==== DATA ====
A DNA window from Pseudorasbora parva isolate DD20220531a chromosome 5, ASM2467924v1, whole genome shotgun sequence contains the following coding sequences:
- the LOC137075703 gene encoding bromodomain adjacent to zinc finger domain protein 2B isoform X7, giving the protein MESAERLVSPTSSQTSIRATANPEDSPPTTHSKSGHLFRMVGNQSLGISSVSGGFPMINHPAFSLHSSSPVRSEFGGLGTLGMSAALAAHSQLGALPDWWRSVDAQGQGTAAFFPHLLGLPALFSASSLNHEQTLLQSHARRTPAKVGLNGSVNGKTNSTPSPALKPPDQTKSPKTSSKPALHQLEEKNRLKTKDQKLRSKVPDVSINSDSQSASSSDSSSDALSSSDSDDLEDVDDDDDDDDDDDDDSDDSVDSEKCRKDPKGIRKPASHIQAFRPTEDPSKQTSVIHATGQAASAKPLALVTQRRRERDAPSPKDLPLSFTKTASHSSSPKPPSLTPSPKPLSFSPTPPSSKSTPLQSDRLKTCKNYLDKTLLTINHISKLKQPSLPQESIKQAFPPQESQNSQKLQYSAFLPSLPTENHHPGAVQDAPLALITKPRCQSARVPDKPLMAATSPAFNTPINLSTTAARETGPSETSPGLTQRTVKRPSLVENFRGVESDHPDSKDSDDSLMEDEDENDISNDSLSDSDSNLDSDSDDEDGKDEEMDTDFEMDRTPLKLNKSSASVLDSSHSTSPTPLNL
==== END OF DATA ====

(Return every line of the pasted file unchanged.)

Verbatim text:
A DNA window from Pseudorasbora parva isolate DD20220531a chromosome 5, ASM2467924v1, whole genome shotgun sequence contains the following coding sequences:
- the LOC137075703 gene encoding bromodomain adjacent to zinc finger domain protein 2B isoform X7, giving the protein MESAERLVSPTSSQTSIRATANPEDSPPTTHSKSGHLFRMVGNQSLGISSVSGGFPMINHPAFSLHSSSPVRSEFGGLGTLGMSAALAAHSQLGALPDWWRSVDAQGQGTAAFFPHLLGLPALFSASSLNHEQTLLQSHARRTPAKVGLNGSVNGKTNSTPSPALKPPDQTKSPKTSSKPALHQLEEKNRLKTKDQKLRSKVPDVSINSDSQSASSSDSSSDALSSSDSDDLEDVDDDDDDDDDDDDDSDDSVDSEKCRKDPKGIRKPASHIQAFRPTEDPSKQTSVIHATGQAASAKPLALVTQRRRERDAPSPKDLPLSFTKTASHSSSPKPPSLTPSPKPLSFSPTPPSSKSTPLQSDRLKTCKNYLDKTLLTINHISKLKQPSLPQESIKQAFPPQESQNSQKLQYSAFLPSLPTENHHPGAVQDAPLALITKPRCQSARVPDKPLMAATSPAFNTPINLSTTAARETGPSETSPGLTQRTVKRPSLVENFRGVESDHPDSKDSDDSLMEDEDENDISNDSLSDSDSNLDSDSDDEDGKDEEMDTDFEMDRTPLKLNKSSASVLDSSHSTSPTPLNL